Dry Mountain L.O.

Oregon Lookouts


Ochoco National Forest; Managed by Malheur National Forest


Emergency; Currently standing

Estimated drive time from Portland, OR.

6-1/2 hours

Date visited.

June 17, 2022



National Historic Lookout Register.


Trip Report.

After visiting Bald Butte L.O., we headed farther west along NF-41 until we reached NF-4120 off to the left. This road will take you all the way to the summit of Dry Mountain. There are a couple junctions along this road that could be mistaken for the route if you’re not careful but it is all signed and should be easy to follow if you’re paying attention. From the Junction of NF-41 and NF-4120 it is 12 miles of gravel to reach the fire lookout. The first 8 miles of gravel are well maintained and passable to any vehicle. It’s a really pretty drive through a canyon and ponderosa forest. The last 4 miles are a bit rough and rocky that could potentially be hazardous to low clearance vehicles. I was thankful for the additional clearance on the HR-V during this section and it had no issues driving all the way. My partner and I speculated whether we would be able to drive this section in my Civic. I don’t think I would’ve enjoyed it but I think we could have made it with a lot of caution, getting out to move rocks, riding high lines, and slow driving. It’s definitely a road for the heartier 2WD adventurers.

On the summit, there is a cabin and Aermotor tower with a couple communication buildings. The cabin is completely wood rat infested and I was only able to comfortably look inside from the frame of the un-locked door. My partner climbed all the way to the top of the Aermotor where he found a 2006 Burns Interagency Fire Zone Mobilization Guide and an old log book that the lookout attendants used. His mom and I only felt the need to climb part way up the tower to a few of the landings. You are basically on the edge of the forest and there is a lovely view into the valleys below. For some reason, there were a bunch of mosquitos in this area. It would be the only time we ran into them this trip but we all walked away with a few bites. They were so distracting that we even forgot to take our group picture with the lookout. My partner and I realized this after bumping down the road a ways but it was a bit too far to justify turning around. We were both pretty bummed even though it’s mostly for posterity.

After leaving Dry Mountain, we were able to find a nice camp with a view of Bald Butte and even enjoyed a camp fire. It wasn’t until we were getting ready to go to bed that it started raining on us. Yes, that’s right, more rain. Thunderstorms rolled in later that night and struck within less than a mile of our camp twice. My intrusive thoughts kept me up for most of the night after that. I ran through what I knew about thunderstorms and why or why not I would be its next target. Is being in a tent safe with metal poles? Does my air mattress act as a buffer since I’m not touching the ground? Is it more likely to hit the lightning rod on Bald Butte, the car, or the tree next to us? Is it better to be curled up or lay flat? Does moving around help or hinder? Does it matter if we’re on the highest point or not? Of course, the storm passed quickly and we were all fine, but it made me think about safety tips. There seems to be more thunderstorms on our recent trips and I’m sure there will continue to be more in the future as weather reaches more extremes and climates change.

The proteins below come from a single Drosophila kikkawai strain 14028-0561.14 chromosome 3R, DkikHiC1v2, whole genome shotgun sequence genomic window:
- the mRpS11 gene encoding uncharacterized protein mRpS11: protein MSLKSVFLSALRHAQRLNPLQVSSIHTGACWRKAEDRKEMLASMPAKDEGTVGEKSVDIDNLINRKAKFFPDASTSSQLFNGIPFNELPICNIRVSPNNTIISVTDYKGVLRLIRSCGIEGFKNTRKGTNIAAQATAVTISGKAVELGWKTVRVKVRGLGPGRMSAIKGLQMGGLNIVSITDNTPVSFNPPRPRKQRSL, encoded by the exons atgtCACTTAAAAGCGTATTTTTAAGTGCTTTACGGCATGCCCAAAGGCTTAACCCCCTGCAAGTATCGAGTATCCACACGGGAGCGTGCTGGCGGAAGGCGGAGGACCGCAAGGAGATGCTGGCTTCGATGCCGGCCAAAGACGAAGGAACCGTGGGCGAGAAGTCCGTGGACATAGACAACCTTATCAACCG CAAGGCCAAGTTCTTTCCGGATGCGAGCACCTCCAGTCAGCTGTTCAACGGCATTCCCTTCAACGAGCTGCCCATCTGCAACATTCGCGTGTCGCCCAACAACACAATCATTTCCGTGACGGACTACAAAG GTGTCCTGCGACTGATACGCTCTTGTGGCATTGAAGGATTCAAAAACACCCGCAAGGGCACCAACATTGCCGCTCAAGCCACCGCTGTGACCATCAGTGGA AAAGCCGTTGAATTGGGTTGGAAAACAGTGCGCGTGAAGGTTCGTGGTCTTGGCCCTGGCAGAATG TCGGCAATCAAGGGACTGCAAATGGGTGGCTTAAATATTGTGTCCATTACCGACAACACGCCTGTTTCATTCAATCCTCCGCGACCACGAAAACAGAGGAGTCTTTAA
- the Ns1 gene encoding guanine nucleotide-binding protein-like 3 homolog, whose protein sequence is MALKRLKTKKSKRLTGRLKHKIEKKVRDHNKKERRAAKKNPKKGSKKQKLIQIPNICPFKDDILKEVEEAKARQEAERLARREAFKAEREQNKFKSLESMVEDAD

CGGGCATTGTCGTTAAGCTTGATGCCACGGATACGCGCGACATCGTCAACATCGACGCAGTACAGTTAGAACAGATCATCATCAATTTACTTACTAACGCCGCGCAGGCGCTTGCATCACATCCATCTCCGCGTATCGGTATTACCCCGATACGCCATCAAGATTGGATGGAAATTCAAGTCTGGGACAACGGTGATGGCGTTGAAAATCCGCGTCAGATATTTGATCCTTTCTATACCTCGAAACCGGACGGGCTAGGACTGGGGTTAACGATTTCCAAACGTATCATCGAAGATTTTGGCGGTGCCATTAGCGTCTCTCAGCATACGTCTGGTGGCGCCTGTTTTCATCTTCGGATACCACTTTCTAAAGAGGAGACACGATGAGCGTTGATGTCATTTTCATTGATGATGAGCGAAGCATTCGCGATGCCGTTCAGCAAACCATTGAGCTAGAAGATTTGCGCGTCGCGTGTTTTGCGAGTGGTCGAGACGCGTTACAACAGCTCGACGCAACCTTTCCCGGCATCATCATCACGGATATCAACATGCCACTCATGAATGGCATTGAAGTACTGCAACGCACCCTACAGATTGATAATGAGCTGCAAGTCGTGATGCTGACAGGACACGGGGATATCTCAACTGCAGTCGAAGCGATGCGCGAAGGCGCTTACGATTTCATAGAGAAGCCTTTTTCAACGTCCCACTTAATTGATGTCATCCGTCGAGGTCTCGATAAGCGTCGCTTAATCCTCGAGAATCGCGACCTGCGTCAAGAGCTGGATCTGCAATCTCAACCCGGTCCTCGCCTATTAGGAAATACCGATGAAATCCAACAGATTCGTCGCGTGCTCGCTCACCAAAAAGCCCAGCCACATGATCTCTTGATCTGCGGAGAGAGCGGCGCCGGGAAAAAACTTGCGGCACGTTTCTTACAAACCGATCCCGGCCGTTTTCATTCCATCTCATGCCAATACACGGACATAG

Lightning Safety Outdoors

  1. The flash-to-bang method is the quickest way to calculate how close you are to a storm. It is calculated by how many seconds pass between the flash of lightning to the sound of thunder. You will then need to divide by 5 to estimate the distance it is in miles. I used to only count the seconds as the distance in miles which means some thunderstorms have been closer than I initially thought. If the time between lightning and thunder is less than 30 seconds, it is close enough to be dangerous.
  2. Minimize contact with the ground. Lightning is typically looking for the easiest path of least resistance to the ground. The best position to be in is crouched in a ball-like position with your head tucked and hands over your ears, avoid laying flat.
  3. Avoid elevated areas. If you’re on a peak or high point, attempt to reach lower ground and avoid sheltering under isolated trees. Lightning will most likely strike the tallest object.
  4. Avoid water and metal since both can carry an electrical current. If you’re in the water or on a boat, head to shore immediately.
  5. Find shelter. If going indoors is not an option, your hard-top vehicle with the windows rolled up or lower trees in a forest will work. Do not use a cliff or rocky overhang as shelter.
  6. Avoid open spaces. Avoid open vehicles and open structures since these will not sufficiently protect you from lightning.
  7. If you are in a group, separate. This will help reduce the number of injuries if lightning strikes the ground.


In 1929, a platform was constructed near the top of a yellow pine tree making a 110′ crows nest. This was the highest platform occupied by a lookout on the Ochoco NF. A ground cabin was added in 1930 for the lookout’s living quarters. The existing 70′ Aermotor tower with 7’x7′ cab was built in 1932. It was moved to emergency use in the 1970s, but has been staffed more recently in the 2000s during extreme weather by the BLM. As of 2017, it has been listed for decommission by the Forest Service.

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